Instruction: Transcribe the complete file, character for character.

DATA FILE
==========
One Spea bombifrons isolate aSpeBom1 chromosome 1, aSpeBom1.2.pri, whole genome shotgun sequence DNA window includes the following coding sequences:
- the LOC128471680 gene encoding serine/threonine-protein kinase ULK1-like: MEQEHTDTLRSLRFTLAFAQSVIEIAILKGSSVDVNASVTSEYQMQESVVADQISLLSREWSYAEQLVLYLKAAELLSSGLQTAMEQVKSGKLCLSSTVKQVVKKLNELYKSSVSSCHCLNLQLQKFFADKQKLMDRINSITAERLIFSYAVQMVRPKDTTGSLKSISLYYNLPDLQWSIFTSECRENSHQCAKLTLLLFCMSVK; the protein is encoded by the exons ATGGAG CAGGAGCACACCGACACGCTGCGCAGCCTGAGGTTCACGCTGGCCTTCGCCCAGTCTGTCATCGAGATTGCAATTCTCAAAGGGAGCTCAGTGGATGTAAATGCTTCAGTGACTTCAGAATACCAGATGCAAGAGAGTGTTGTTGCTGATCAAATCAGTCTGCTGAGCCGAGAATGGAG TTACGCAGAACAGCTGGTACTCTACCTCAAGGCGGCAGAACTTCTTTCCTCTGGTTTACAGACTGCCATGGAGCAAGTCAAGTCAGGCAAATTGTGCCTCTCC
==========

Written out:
One Spea bombifrons isolate aSpeBom1 chromosome 1, aSpeBom1.2.pri, whole genome shotgun sequence DNA window includes the following coding sequences:
- the LOC128471680 gene encoding serine/threonine-protein kinase ULK1-like: MEQEHTDTLRSLRFTLAFAQSVIEIAILKGSSVDVNASVTSEYQMQESVVADQISLLSREWSYAEQLVLYLKAAELLSSGLQTAMEQVKSGKLCLSSTVKQVVKKLNELYKSSVSSCHCLNLQLQKFFADKQKLMDRINSITAERLIFSYAVQMVRPKDTTGSLKSISLYYNLPDLQWSIFTSECRENSHQCAKLTLLLFCMSVK; the protein is encoded by the exons ATGGAG CAGGAGCACACCGACACGCTGCGCAGCCTGAGGTTCACGCTGGCCTTCGCCCAGTCTGTCATCGAGATTGCAATTCTCAAAGGGAGCTCAGTGGATGTAAATGCTTCAGTGACTTCAGAATACCAGATGCAAGAGAGTGTTGTTGCTGATCAAATCAGTCTGCTGAGCCGAGAATGGAG TTACGCAGAACAGCTGGTACTCTACCTCAAGGCGGCAGAACTTCTTTCCTCTGGTTTACAGACTGCCATGGAGCAAGTCAAGTCAGGCAAATTGTGCCTCTCC